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Idaho Power seeks OK for first large-scale solar agreement

Idaho Power is seeking a sales agreement with the developer of a 20-megawatt photovoltaic solar project located on 180 acres 16 miles west of Mountain Home.

Idaho Power is asking that the state regulatory commission approve a 20-year sales agreement between the two companies. The manager of the Grand View Solar PV One project is Robert Paul of Desert Hot Springs, Calif., who is looking to sell the power from the development.

Idaho Power has a number of net metering agreements with producers that own small primarily residential solar projects, but this project is the first sales agreement with a larger provider, the commission said in a release.

A hearing with the Idaho Public Utilities Commission is required and the PUC is taking comments through Aug. 19 on Idaho Power Co.’s first-ever proposed agreement with a solar power project under the federal Public Utility Regulatory Policies Act (PURPA) of 1978.

The project, with a scheduled on-line date of Jan. 1, 2011, is a qualifying facility under the provisions of PURPA, which requires electric utilities to offer to buy power produced by qualifying small power producers or co-generators. The rate to be paid PURPA project developers, called an “avoided cost rate,” is determined and published by state commissions. The avoided cost rate is to be equal to the cost the electric utility avoids if it would have had to generate the power itself or purchase it from another source.

Declining natural gas prices and a new price forecast by the Northwest Power and Conservation Council led to the commission to lower the avoided cost rate paid power developers on March 16. However, Idaho Power claims the sales agreement with this project was “materially complete” before March 16 and, except for routine final processing, would have been signed by both parties by that date, the commission said. For that reason, Idaho Power claims the project meets the grandfathering criteria established by the commission that allows projects to be priced at a former rate.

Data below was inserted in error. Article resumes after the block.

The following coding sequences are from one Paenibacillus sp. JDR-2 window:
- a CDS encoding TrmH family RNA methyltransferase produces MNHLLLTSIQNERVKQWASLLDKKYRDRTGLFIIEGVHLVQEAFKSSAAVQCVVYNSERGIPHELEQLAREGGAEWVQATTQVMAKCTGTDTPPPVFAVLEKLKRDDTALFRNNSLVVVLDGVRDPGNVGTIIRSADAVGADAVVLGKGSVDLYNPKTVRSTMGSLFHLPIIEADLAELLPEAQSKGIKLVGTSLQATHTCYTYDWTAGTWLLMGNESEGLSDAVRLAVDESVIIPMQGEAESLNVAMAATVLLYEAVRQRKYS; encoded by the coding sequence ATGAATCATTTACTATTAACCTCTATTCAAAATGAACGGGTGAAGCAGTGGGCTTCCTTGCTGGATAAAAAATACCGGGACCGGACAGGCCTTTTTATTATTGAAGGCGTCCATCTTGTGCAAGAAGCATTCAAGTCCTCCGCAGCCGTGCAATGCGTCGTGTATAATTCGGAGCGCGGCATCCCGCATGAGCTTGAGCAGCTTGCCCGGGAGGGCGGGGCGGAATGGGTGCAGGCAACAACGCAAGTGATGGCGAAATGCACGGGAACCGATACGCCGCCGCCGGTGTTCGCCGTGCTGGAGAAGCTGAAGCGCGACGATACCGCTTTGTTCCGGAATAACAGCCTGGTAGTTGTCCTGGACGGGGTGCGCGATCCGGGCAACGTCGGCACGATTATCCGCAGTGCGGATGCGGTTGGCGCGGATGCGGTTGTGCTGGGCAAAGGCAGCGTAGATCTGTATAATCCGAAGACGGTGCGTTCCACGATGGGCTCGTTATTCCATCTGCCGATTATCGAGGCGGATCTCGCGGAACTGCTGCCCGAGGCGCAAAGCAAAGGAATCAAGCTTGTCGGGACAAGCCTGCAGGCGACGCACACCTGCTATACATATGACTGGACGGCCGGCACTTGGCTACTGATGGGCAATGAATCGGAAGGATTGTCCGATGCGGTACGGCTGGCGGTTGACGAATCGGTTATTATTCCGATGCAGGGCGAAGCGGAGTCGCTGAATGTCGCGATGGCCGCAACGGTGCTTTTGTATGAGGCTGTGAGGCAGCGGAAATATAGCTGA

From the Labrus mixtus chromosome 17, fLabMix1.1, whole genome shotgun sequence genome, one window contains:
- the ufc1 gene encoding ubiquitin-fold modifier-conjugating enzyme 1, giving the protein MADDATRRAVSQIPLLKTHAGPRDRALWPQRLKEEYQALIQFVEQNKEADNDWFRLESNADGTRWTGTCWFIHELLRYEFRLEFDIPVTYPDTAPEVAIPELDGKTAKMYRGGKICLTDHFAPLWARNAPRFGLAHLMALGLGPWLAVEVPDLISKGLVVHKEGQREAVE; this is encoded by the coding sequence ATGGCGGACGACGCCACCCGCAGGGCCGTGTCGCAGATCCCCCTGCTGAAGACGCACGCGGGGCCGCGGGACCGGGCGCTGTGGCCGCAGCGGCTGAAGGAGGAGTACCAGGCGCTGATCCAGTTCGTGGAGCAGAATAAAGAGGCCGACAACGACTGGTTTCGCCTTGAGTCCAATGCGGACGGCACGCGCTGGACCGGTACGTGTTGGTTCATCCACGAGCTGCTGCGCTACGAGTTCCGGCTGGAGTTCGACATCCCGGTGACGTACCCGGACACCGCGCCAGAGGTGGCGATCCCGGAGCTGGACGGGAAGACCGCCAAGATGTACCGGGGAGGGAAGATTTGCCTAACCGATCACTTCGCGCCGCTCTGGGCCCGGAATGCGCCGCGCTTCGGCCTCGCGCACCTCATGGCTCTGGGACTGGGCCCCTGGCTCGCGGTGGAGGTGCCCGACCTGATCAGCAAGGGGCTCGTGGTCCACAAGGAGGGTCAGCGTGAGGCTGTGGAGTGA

The proposed 20-year agreement is a non-levelized agreement, meaning the price for the electricity generated gradually increases through the life of the contract. The rate, under the proposed contract is $77.77 per megawatt-hour in 2011 escalating to $128.31 per megawatt hour in 2031. That rate is adjusted for heavy- and light-load seasons as well as heavy- and light-load hours. The planned monthly output for the project varies from 1,326 megawatt-hours in January to 4,816 megawatt-hours in July.

Even though project capacity is 20 megawatts, the project is not expected to exceed 10 average megawatts on a monthly basis, the commission said. Should the project exceed 10 average megawatts, Idaho Power will accept the energy but will not be required to pay for it. Idaho caps the size of projects that can qualify for the published avoided-cost rate at 10 megawatts.

The developer is also required to allow the Idaho Power to complete a study on how the project will interconnect with the utility’s transmission grid.

Comments should be directed to the commission at P.O. Box 83720, Boise, Idaho 83720. Comments also can be faxed to (208) 334-3762, or entered on the commission’s Web site. The Case is No. IPC-E-10-19.

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  2. It’s great to see Idaho Power moving towards renewable energy.